When you look at youth sports, how often are they taught to move their bodies for the purpose of strengthening them? I can, with 100% surety, say that I despised P.E. and conditioning when we did it as part of soccer or volleyball growing up, but I didn’t realize the benefits my body would get. I think we, as a country, need to do better in coaching our kids from a young age, moving our bodies to strengthen them rather than because some doctor said so, or because society thinks we need to be a certain weight. 

Back to the Basics

On that note: We need to put strength training back in schools. 

Movements like wall-balls can help build strength and body awareness.

Teach our children it’s ok to be strong, regardless of whether we’re male or female. We need to teach them how to properly move weights, use them safely, and to use them efficiently to strength our bodies’ and improve our performance in sports. Somewhere along the way, we took weight training out of schools, particularly where women’s sports are concerned. It’s not cool.

It’s no wonder why some woman walk into a weight room and don’t know what to do. Society told her she didn’t know what she was doing, that she didn’t belong there, and that she’d get bulky.

Imagine if we got our kids into strength training sports, like CrossFit, sooner. Say, age six. Can you imagine the lifetime of love and appreciation they would develop for their bodies at an early age? Imagine being a confident 13-year-old girl and feeling like a total badass because you’re the only one in school who lifts weights and loves her body. 

The potential is absolutely astounding. 

Harder, Better, Faster, Stronger

You watched the Olympics this Summer. You saw those athletes at the absolute peak of their career – but what are they doing the other 3.5 years before they get to the games?

I mean duh, Strength Training. 

“If you want to become a stronger, faster, and a more resilient athlete then there is no better way to improve performance in any sport than by gradually exposing training stimulus in the weight room,” says Dr. Chris. “With a proper protocol and coaching, you can improve athletic and human performance very safely and effectively in the weight room.”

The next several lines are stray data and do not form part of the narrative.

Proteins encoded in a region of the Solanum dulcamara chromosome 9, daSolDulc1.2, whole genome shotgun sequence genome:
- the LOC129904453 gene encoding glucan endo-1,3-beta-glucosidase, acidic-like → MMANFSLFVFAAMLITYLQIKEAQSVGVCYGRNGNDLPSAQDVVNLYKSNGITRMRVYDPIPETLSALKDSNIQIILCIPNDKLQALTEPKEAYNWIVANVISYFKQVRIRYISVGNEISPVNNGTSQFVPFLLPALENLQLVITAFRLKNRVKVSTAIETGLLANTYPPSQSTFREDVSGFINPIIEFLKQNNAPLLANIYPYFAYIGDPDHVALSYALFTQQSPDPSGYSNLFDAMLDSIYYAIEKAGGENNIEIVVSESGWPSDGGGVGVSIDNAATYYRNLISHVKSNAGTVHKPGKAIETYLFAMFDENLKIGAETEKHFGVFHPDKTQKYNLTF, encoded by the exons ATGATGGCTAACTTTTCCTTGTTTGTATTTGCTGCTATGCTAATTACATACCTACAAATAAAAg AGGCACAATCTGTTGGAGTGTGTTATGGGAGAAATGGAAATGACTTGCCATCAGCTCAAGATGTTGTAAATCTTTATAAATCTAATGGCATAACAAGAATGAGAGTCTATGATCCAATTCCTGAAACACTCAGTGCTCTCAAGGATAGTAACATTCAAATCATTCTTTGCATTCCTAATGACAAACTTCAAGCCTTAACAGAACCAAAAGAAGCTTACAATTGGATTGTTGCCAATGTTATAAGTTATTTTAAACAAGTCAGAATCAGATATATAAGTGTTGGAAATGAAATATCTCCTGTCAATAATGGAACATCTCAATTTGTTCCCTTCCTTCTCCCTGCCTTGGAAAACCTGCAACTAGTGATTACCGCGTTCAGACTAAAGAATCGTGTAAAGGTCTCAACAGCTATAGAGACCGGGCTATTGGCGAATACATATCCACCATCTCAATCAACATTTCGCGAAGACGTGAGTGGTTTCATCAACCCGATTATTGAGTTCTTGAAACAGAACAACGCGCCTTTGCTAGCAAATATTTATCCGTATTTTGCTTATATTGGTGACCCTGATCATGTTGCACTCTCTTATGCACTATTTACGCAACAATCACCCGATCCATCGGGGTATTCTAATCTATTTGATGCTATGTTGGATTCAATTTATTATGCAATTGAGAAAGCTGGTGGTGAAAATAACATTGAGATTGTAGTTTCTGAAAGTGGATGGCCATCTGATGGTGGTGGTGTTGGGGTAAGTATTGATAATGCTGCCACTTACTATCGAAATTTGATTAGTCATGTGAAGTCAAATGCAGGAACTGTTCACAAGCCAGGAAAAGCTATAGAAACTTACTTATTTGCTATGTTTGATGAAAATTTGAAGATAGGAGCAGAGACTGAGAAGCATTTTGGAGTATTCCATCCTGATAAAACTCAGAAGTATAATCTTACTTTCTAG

“Think of the gym as a ‘movement laboratory’. If you become a better mover – that should translate into becoming a better athlete, regardless of the sport,” says Dr. Andrew. 

Photo courtesy of @jrtwarren

Long story, long, CrossFit is shown to be safe for kids, provided that they have proper coaching. We would never advocate throwing them into an adult class until they come of proper age (deemed by the gym), or assuming they will benefit immediately from a class. Strength training is a marathon, not a sprint, and therefore will take some time and consistency to see the benefits. 

So now you’ve heard all the jazz about Kids’ CrossFit and you want to sign your kid up. But where is the closest CrossFit Kids’ class? How do you know it’s the right fit?

“I believe a good kids program should translate into what kids do everyday in play; running, jumping, climbing, throwing, pushing and pulling,” says Josh Bednorz of BackCounry CrossFit in Highlands Ranch, Colorado. 

“Along with a highlighted movement for that day and ending in play so the kid will leave loving the idea of exercise. The CrossFit atmosphere should be motivating and supportive with all kids cheering one another on. “

The experience of a Kids’ CrossFit class should mimic that of an adult CrossFit class: exercise can be fun!

Check out our growing list of Kids’ CrossFit programs all over the U.S. to see if there is one near you!

If you have any questions or you would like to be a guest blogger, please email us at hello@liftingthedream.com

Bee Tee Dubs (BTW). 

CROSSFIT, INC DOES NOT ENDORSE, SANCTION, APPROVE OF, OR SUPPORT THIS WORK OR ANY OPINION EXPRESSED HEREIN.